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Toll will be human, not animal

Editor: I have been reading about so much concern regarding the proposed Wal-Mart supercenter location on Commercial Way and Spring Hill Drive, and the potential plight regarding the wild animals in the vicinity.

However, I have not seen, heard or read of any concern regarding the actual construction of another boxlike Eckerd on the southeast corner of the dangerous intersection of Commercial Way and Cortez Boulevard. Perhaps this relates to the potential plight of killing human beings as they attempt to enter the parking lot by using the U-turn on Commercial Way, which also is used for Best Western and Weeki Wachee Springs, and are forced to exit onto Cortez Boulevard by the U-turn and entrance/exit to Weeki Wachee Plaza.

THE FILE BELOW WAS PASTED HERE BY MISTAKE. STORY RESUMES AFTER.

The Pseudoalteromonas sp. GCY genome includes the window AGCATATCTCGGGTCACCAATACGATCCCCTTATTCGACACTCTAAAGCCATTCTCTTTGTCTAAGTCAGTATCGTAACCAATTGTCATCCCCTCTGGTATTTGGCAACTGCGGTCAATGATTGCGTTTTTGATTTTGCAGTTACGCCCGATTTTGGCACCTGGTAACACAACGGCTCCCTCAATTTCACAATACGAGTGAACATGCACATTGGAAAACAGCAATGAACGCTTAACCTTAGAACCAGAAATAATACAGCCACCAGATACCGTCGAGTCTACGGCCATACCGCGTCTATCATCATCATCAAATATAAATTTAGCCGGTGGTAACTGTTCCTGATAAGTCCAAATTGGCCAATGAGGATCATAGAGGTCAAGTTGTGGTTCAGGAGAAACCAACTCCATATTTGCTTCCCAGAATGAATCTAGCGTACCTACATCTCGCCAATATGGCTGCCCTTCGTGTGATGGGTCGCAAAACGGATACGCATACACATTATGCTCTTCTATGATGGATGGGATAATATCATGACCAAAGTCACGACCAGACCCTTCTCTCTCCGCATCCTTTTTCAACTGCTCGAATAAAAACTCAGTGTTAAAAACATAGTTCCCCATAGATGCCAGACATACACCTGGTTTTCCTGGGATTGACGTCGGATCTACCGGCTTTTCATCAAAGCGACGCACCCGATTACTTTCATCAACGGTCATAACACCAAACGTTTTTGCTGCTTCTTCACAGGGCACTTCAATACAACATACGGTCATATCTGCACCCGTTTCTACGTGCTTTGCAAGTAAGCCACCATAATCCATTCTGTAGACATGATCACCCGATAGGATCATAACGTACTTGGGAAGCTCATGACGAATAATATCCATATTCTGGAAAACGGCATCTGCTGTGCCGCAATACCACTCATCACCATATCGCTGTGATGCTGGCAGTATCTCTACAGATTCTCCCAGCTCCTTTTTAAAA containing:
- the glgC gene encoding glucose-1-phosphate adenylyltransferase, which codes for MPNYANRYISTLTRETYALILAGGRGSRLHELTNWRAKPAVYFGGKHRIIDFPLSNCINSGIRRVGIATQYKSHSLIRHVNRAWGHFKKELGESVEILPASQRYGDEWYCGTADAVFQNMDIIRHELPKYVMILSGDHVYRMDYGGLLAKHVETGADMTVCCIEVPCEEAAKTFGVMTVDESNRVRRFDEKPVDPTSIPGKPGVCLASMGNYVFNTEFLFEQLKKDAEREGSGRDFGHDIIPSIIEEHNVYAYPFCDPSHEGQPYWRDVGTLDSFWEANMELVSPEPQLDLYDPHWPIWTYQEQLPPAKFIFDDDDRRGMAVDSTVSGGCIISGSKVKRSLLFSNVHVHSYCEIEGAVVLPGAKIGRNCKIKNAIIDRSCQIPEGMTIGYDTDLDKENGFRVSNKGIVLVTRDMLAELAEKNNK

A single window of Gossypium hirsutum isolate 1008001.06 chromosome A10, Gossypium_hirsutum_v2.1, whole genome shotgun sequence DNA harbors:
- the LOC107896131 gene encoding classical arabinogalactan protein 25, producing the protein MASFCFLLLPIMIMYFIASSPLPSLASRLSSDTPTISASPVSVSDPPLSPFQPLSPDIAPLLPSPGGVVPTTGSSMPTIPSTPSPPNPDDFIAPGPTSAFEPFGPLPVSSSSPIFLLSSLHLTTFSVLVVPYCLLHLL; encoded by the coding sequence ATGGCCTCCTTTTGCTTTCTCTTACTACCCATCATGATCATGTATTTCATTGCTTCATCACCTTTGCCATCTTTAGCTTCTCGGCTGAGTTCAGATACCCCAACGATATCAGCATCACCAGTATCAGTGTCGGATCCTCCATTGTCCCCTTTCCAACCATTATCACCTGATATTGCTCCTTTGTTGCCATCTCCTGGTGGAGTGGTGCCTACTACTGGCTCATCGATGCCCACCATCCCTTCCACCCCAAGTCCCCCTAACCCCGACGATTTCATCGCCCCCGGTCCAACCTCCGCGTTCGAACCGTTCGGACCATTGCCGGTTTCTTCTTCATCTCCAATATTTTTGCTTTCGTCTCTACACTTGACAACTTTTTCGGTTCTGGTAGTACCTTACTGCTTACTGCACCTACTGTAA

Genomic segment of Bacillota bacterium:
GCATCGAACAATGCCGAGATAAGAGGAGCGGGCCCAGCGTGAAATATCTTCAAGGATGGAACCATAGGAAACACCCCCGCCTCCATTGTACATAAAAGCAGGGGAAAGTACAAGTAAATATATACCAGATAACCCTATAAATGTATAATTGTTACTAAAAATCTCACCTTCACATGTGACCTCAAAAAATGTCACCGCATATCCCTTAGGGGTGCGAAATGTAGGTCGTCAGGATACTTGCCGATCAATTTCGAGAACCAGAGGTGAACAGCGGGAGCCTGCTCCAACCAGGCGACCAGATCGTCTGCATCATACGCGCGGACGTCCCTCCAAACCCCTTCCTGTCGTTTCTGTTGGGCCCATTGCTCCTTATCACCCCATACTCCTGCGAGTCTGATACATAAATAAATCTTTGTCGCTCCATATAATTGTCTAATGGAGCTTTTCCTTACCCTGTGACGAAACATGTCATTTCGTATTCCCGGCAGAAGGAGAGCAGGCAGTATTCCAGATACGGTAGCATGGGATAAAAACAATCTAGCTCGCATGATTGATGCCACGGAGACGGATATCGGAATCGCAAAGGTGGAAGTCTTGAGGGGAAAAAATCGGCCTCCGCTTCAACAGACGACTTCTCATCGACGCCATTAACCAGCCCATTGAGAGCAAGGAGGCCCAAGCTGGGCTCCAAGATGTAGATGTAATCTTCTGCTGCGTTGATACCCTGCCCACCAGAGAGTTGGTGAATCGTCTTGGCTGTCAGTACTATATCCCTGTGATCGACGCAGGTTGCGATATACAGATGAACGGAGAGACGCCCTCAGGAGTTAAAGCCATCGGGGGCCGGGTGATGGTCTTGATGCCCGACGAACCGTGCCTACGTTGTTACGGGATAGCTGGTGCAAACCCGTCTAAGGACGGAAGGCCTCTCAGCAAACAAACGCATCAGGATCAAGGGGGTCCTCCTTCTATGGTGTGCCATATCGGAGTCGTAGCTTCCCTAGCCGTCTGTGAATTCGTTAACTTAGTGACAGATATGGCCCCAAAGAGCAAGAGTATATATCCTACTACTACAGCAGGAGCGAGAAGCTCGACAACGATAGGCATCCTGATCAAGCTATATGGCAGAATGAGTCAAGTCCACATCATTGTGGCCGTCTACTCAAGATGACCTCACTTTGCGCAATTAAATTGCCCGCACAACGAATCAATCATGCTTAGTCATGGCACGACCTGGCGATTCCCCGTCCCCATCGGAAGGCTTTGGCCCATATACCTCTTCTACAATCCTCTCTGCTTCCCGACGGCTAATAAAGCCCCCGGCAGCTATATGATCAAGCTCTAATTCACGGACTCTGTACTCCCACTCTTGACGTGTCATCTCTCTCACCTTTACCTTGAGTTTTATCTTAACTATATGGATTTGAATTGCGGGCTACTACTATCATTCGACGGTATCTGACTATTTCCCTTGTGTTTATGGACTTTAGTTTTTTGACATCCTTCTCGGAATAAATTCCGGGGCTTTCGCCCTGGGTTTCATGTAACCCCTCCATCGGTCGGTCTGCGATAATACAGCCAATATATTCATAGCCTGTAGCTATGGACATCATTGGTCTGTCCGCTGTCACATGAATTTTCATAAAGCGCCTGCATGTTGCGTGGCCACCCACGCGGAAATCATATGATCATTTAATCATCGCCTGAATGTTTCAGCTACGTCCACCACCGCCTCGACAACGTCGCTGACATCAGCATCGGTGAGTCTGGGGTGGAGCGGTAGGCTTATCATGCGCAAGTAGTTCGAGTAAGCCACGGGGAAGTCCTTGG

I urge you to check with the Florida Department of Transportation and they will show you the blueprints for the above, and you will be able to read the powerful political name responsible for its creation and actual construction. It is the Sembler Co. of St. Petersburg.

The DOT will tell you there will be no change in the movement of traffic at this intersection. Vehicles going north on U.S. 19 will continue to have their right turn onto State Road 50 toward Brooksville with the same yield sign that hardly anyone complies with.

The plight of wild animals vs. the plight of human beings: I guess there is no concern with reality, only money.

David A. Long, Weeki Wachee

Despite appointment,

office needs improvement

Editor: Re: Official lands federal post, Nov. 9 Hernando Times: